18 February 2010 Case of the Week #170
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(1) We posted a new article on our Management Page, Another Pay Cut for Pathology Practices and Laboratories, by Mick Raich, Vachette Pathology (click here).
(2) We have updated the Acquired non-neoplastic anomalies section of the Bladder chapter.
(3) We have updated the Staging sections for all chapters with information from AJCC Cancer Staging Manual (7th ed).
(4) Thanks to the following contributors of images:
(a) Angel Fernandez-Flores, MD, PhD, Hospital El Bierzo & Clinica Ponferrada, Ponferrada, Spain - trichilemmal type keratinous cysts for the Skin tumor non-melanocytic chapter and warts for the Skin non-tumor chapter.
(b) Andrea L. Wiens, D.O. and Janet E. Roepke, M.D., Ph.D, Ball Memorial Hospital, Muncie, Indiana (USA) - inflammatory cap polyposis for the Colon tumor chapter.
(c) Dr. Nadeem Zafar, Memphis, Tennessee (USA) - oxyphil adenoma for the Parathyroid gland chapter.
Thanks to Dr. David Cohen, Herzliyah Medical Center, Israel, for contributing this case. To contribute a Case of the Week, follow the guidelines on our Case of the Week page.
Case of the Week #170
A 36 year old man presented with a right adrenal mass.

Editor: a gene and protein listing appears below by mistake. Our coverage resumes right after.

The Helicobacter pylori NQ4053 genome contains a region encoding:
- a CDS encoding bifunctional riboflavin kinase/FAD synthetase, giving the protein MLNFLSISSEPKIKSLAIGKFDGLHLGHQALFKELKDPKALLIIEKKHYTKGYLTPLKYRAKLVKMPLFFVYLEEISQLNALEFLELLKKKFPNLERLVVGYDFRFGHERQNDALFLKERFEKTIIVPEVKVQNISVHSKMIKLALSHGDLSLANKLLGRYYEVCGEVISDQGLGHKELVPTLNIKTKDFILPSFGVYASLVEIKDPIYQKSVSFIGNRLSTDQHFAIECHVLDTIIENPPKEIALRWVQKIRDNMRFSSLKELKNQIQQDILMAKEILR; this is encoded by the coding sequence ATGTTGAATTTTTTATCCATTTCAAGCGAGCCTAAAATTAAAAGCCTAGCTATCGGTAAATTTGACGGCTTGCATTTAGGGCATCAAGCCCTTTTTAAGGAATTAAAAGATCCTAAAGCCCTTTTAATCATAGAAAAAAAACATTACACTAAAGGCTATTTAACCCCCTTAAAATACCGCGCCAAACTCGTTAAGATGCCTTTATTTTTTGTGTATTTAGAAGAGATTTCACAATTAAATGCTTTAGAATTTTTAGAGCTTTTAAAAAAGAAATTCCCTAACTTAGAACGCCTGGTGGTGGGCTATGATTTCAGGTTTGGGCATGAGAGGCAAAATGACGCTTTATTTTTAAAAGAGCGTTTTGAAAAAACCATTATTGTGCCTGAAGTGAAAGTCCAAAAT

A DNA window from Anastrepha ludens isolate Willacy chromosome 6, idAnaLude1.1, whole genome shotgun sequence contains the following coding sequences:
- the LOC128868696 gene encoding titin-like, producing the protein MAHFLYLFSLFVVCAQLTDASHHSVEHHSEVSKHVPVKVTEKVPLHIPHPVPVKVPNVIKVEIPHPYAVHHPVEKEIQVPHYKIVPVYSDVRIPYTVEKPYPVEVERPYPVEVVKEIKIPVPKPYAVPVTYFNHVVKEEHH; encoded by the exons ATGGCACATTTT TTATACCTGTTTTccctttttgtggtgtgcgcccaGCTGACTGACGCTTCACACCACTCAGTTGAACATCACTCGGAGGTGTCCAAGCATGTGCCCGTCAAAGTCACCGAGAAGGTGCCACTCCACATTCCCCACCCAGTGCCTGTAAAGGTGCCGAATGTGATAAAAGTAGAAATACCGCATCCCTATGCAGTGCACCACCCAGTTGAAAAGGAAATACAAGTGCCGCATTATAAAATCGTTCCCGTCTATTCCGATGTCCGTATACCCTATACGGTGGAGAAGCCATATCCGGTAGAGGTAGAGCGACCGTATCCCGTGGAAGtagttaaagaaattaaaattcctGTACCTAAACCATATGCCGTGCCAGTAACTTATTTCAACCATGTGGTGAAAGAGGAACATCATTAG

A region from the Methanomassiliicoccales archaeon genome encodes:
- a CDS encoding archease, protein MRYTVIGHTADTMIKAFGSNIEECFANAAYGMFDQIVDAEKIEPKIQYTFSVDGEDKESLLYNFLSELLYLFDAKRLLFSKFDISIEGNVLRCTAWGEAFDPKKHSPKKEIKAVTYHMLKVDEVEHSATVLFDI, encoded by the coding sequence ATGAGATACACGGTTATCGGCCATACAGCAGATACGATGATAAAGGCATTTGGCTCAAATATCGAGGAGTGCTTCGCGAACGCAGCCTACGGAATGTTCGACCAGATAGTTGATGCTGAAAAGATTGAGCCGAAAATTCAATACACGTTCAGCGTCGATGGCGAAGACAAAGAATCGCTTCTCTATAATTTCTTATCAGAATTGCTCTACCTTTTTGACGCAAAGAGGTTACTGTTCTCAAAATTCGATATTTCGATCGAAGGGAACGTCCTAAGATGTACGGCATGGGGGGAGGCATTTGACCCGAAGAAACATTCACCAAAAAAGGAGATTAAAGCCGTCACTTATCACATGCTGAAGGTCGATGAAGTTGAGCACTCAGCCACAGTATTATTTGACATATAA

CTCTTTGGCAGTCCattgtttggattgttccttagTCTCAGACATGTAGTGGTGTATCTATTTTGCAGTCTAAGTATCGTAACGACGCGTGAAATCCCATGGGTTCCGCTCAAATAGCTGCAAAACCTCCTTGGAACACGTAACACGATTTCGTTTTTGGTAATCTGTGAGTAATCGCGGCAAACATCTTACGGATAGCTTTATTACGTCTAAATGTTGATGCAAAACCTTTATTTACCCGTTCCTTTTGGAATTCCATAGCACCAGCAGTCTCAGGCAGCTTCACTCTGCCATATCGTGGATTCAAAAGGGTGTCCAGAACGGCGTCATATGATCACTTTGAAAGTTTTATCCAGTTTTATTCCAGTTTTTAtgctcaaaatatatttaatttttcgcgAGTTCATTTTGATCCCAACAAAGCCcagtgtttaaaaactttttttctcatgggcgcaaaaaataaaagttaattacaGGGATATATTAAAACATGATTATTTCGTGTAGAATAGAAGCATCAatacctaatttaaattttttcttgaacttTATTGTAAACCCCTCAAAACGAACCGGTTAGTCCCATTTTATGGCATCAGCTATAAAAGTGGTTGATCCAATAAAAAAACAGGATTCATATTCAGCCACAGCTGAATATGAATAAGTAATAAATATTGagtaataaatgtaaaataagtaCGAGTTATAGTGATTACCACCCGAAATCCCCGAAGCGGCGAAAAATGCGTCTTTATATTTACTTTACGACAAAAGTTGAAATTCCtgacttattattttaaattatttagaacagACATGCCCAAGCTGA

The specimen consisted of a tissue mass of 108 grams, measuring 10 x 6 x 5 cm, where the periphery was surrounded by a rim of fatty tissue.
On section, a peripheral, compressed slither of adrenal cortical tissue was still present, but the medulla was replaced by a hemorrhagic and golden yellow soft mass.
What is your diagnosis?
Adrenal gland myelolipoma
Sections showed a thin but essentially normal adrenal cortex at the periphery. The medulla was replaced by a benign proliferation of mature adipocytes interspersed with vascular channels and fresh hemorrhage, most likely due to surgery. The diagnostic finding was the presence of elements from all three hematopoietic cell lines.
Myelolipomas are benign, usually asymptomatic and often incidental lesions typically found in the adrenal region. Grossly, they vary from yellow to red to brown. Microscopic sections show normal adrenal tissue combined with myeloid, erythroid and megakaryocytic forming cell lines (Mod Pathol 2007;20:405). However, they differ from normal bone marrow due to increased frequency of megakaryocytes, reduced frequency of early myeloid precursors, and different vascular and stromal patterns (Am J Surg Pathol 2006;30:838). These tumors may be neoplastic, as 80% have non-random X-chromosome inactivation.
Excision may be necessary if the lesion is painful or presents other symptoms. Large myelolipomas may cause local tissue necrosis, high blood pressure or hematuria. There have been no reports of malignant transformation.
The differential diagnosis includes adrenal adenoma (no hematopoietic elements) and angiomyolipoma (prominent myoid and vascular component, no hematopoietic elements). In addition, myelolipomas can coexist with other adrenal tumors (Arch Pathol Lab Med 2002;126:736).
Additional references: PathologyOutlines.com-Adrenal Gland chapter, Cases J 2009;2:9313, Cases J 2009;2:8414, eMedicine, J Pak Med Assoc 2009;59:491
Nat Pernick, M.D., President,
and Kara Hamilton, M.S., Assistant Medical Editor
30100 Telegraph Road, Suite 408
Bingham Farms, Michigan (USA) 48025
Alternate email: NatPernick@gmail.com